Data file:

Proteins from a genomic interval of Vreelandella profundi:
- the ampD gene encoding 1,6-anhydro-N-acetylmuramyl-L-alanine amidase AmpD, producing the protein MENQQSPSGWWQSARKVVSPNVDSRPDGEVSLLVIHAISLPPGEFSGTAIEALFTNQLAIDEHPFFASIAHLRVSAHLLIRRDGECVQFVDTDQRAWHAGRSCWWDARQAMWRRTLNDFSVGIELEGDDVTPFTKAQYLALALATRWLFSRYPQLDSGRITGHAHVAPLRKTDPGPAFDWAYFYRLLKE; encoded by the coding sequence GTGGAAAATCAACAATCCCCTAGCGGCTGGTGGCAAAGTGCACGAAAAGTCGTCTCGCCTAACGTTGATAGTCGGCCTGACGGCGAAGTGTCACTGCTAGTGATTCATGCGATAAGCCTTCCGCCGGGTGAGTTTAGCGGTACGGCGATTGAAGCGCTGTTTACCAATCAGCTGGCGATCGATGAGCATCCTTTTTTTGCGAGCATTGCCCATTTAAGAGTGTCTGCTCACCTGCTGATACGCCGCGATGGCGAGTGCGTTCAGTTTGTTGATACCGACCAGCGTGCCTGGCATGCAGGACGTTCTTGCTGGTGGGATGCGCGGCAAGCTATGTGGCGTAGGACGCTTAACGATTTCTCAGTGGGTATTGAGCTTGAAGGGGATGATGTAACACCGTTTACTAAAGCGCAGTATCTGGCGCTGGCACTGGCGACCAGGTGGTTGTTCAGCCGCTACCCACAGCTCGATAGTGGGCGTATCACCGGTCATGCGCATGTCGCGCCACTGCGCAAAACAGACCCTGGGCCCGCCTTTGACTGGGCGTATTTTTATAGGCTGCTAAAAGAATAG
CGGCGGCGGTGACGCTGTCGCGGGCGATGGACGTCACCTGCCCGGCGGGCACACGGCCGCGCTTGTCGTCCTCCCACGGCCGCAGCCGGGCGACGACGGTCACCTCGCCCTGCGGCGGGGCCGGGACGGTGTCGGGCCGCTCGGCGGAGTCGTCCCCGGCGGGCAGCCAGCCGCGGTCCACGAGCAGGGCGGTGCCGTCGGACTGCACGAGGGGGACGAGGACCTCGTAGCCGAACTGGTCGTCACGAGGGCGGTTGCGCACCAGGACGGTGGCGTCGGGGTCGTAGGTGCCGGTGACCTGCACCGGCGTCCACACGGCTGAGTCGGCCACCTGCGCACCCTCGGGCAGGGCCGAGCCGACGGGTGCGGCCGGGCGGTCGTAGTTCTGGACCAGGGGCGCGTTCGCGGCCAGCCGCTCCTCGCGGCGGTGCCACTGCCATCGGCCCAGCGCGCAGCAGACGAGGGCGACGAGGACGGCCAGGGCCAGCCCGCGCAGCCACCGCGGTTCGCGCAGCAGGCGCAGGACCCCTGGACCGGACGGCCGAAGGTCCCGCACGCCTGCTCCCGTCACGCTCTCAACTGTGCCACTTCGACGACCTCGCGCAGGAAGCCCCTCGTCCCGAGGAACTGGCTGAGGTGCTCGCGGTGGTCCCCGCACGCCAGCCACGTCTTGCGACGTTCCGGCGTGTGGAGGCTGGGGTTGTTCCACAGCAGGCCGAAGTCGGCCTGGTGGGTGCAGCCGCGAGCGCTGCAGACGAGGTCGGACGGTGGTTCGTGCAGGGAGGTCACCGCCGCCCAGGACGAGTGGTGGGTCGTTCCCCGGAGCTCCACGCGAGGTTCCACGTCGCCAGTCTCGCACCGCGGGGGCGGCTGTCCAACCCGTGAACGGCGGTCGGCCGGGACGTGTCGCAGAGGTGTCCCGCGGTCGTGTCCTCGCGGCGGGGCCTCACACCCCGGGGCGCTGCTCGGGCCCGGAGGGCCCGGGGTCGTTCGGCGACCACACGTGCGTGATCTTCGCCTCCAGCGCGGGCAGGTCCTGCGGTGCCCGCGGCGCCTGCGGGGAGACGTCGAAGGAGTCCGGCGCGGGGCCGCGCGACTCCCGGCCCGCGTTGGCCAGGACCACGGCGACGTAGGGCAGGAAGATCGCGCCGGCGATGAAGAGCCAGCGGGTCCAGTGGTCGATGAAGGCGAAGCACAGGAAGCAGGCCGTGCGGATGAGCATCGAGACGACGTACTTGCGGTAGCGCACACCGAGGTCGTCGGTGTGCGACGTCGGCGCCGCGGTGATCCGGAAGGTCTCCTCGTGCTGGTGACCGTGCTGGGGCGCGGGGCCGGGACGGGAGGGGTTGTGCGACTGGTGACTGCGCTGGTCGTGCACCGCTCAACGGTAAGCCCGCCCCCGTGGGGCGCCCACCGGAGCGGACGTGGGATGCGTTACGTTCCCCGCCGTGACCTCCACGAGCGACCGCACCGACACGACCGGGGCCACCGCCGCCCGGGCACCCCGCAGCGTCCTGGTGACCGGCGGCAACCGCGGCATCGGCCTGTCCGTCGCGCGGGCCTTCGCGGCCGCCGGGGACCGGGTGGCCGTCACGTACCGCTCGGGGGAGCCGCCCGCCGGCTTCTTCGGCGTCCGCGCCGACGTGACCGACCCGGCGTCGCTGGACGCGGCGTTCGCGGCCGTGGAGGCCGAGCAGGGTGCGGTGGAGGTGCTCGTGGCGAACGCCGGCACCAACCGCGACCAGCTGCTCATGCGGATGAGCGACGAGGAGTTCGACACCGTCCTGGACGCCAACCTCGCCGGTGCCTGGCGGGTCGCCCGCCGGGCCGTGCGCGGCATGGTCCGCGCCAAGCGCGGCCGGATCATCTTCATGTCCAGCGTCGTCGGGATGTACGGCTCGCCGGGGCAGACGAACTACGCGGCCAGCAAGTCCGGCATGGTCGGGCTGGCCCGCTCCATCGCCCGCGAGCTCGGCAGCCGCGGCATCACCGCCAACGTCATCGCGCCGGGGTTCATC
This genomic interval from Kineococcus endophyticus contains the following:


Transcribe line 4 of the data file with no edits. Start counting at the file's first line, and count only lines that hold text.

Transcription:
This genomic interval from Kineococcus endophyticus contains the following: